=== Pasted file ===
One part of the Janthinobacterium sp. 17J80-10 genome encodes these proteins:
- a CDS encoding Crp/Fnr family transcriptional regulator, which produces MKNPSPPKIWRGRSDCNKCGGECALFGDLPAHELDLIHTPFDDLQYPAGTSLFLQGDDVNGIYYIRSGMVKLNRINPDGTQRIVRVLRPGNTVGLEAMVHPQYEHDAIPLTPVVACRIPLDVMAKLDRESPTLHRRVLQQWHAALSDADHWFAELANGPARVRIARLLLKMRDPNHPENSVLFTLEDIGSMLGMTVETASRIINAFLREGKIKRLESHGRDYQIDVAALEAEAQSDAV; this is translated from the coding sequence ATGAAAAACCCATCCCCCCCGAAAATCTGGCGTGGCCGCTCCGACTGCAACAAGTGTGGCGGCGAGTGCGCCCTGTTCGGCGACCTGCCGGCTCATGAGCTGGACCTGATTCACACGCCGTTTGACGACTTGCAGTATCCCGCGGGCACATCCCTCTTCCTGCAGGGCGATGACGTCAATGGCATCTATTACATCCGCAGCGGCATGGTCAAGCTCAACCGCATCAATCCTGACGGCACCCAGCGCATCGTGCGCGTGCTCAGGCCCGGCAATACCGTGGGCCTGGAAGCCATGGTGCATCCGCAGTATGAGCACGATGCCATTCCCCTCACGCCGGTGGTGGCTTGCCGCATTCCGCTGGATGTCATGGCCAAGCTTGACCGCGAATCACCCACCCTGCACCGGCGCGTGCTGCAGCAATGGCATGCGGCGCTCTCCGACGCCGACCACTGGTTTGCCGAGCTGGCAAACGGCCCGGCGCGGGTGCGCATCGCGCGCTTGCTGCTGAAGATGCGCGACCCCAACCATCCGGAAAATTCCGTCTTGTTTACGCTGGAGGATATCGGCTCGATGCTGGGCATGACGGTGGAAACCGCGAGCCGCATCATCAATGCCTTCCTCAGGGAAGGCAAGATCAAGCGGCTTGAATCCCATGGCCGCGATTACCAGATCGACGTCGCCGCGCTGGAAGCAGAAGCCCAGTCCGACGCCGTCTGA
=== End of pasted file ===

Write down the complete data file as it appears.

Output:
One part of the Janthinobacterium sp. 17J80-10 genome encodes these proteins:
- a CDS encoding Crp/Fnr family transcriptional regulator, which produces MKNPSPPKIWRGRSDCNKCGGECALFGDLPAHELDLIHTPFDDLQYPAGTSLFLQGDDVNGIYYIRSGMVKLNRINPDGTQRIVRVLRPGNTVGLEAMVHPQYEHDAIPLTPVVACRIPLDVMAKLDRESPTLHRRVLQQWHAALSDADHWFAELANGPARVRIARLLLKMRDPNHPENSVLFTLEDIGSMLGMTVETASRIINAFLREGKIKRLESHGRDYQIDVAALEAEAQSDAV; this is translated from the coding sequence ATGAAAAACCCATCCCCCCCGAAAATCTGGCGTGGCCGCTCCGACTGCAACAAGTGTGGCGGCGAGTGCGCCCTGTTCGGCGACCTGCCGGCTCATGAGCTGGACCTGATTCACACGCCGTTTGACGACTTGCAGTATCCCGCGGGCACATCCCTCTTCCTGCAGGGCGATGACGTCAATGGCATCTATTACATCCGCAGCGGCATGGTCAAGCTCAACCGCATCAATCCTGACGGCACCCAGCGCATCGTGCGCGTGCTCAGGCCCGGCAATACCGTGGGCCTGGAAGCCATGGTGCATCCGCAGTATGAGCACGATGCCATTCCCCTCACGCCGGTGGTGGCTTGCCGCATTCCGCTGGATGTCATGGCCAAGCTTGACCGCGAATCACCCACCCTGCACCGGCGCGTGCTGCAGCAATGGCATGCGGCGCTCTCCGACGCCGACCACTGGTTTGCCGAGCTGGCAAACGGCCCGGCGCGGGTGCGCATCGCGCGCTTGCTGCTGAAGATGCGCGACCCCAACCATCCGGAAAATTCCGTCTTGTTTACGCTGGAGGATATCGGCTCGATGCTGGGCATGACGGTGGAAACCGCGAGCCGCATCATCAATGCCTTCCTCAGGGAAGGCAAGATCAAGCGGCTTGAATCCCATGGCCGCGATTACCAGATCGACGTCGCCGCGCTGGAAGCAGAAGCCCAGTCCGACGCCGTCTGA